Background: Personalized prescription is described even in lay journals, but there has been no attempt to propose personalizing dosing for any specific psychiatric drug. Objective: Any attempt to develop personalized dosing needs to be anchored in our understanding of the pharmacological response of each drug in each person's environment, particularly drug-drug interactions (DDIs) and how genetic make-up influences drug response. Method: Risperidone (R) is used as an example. R's pharmacologic response is reviewed in detail by focusing on our current knowledge of its pharmacodynamic and pharmacokinetic actions. The influences of the environment and genetics on these two actions are reviewed. Results: R's antipsychotic action is probably mainly explained by the blocking of dopamine receptors, particularly D2 receptors. There are polymorphic variations of this gene (DRD2), but it is not clear that they have clinical relevance in predicting adverse drug reactions (ADRs) or antipsychotic response. Conclusion: Previous exposure to antipsychotics increases the need for higher R dosing, but the mechanism for this tolerance is not well understood. Other brain receptors, such as other dopamine, serotonin, and adrenergic receptors may explain some of these ADRs. Some polymorphic variations in these receptors have been described, but they cannot yet be used to personalize R dosing.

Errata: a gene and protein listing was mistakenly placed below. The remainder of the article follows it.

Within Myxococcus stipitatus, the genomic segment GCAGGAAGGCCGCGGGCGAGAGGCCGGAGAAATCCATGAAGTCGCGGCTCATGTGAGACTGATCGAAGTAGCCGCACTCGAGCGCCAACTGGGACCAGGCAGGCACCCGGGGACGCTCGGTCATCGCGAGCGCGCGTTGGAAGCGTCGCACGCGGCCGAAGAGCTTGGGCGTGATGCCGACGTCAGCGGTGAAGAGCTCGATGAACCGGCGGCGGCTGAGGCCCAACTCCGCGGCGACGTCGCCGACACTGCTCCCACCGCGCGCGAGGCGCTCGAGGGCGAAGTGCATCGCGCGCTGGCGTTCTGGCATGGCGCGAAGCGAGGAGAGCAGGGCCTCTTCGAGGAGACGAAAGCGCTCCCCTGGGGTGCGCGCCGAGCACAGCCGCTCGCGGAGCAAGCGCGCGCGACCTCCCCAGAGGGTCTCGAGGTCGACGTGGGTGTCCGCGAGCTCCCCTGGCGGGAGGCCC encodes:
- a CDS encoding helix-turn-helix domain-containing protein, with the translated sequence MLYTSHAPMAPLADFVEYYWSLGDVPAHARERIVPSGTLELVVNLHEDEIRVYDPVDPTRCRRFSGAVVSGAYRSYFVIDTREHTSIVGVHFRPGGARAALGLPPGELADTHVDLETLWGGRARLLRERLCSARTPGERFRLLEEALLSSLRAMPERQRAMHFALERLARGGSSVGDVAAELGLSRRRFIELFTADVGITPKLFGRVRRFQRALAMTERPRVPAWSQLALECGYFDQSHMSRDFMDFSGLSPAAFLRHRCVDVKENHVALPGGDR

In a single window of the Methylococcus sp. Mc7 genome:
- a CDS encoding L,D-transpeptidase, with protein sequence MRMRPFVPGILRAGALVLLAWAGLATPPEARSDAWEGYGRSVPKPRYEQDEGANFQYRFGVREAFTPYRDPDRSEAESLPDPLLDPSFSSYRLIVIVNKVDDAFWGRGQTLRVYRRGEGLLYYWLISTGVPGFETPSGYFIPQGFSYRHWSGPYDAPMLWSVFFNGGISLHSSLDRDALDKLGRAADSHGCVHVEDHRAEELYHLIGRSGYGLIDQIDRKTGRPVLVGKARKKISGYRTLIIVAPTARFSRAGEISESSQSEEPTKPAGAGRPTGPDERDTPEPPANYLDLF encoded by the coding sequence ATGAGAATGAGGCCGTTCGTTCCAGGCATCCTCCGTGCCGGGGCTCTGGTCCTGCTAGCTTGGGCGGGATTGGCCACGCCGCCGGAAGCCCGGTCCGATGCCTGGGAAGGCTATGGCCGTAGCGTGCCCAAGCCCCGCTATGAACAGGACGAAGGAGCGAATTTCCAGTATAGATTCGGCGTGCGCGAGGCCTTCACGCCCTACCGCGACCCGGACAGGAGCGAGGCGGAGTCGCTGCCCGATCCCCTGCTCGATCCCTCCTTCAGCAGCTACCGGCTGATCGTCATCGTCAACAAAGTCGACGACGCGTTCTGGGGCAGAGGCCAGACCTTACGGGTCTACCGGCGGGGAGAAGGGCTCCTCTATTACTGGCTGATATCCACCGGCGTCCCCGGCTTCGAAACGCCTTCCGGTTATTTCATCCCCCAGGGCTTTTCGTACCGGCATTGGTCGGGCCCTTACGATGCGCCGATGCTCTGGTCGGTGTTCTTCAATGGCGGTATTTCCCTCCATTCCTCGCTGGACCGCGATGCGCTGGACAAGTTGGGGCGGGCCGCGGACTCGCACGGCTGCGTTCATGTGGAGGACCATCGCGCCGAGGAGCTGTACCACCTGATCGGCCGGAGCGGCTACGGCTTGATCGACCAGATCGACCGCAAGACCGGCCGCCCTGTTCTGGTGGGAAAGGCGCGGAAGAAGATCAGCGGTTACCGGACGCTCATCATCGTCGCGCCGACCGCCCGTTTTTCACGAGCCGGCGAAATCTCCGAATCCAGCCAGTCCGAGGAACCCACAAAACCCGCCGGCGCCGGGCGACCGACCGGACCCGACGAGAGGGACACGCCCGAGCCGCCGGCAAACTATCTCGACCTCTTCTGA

|Number of pages||13|
|State||Published - 2008|
Bibliographical noteFunding Information:
In the past year, Dr. de Leon has been on the advisory board of Roche Molecular Systems, Inc. He has received investigator-initiated grants from Roche Molecular Systems, Inc. , and Eli Lilly Research Foundation ; he has lectured supported by Eli Lilly, Janssen, and Roche Molecular Systems, Inc. Roche Molecular Systems, Inc., markets the AmpliChip CYP450 microarray that detects CYP2D6 and CYP2C19 gene variations.
ASJC Scopus subject areas
- Arts and Humanities (miscellaneous)
- Applied Psychology
- Psychiatry and Mental health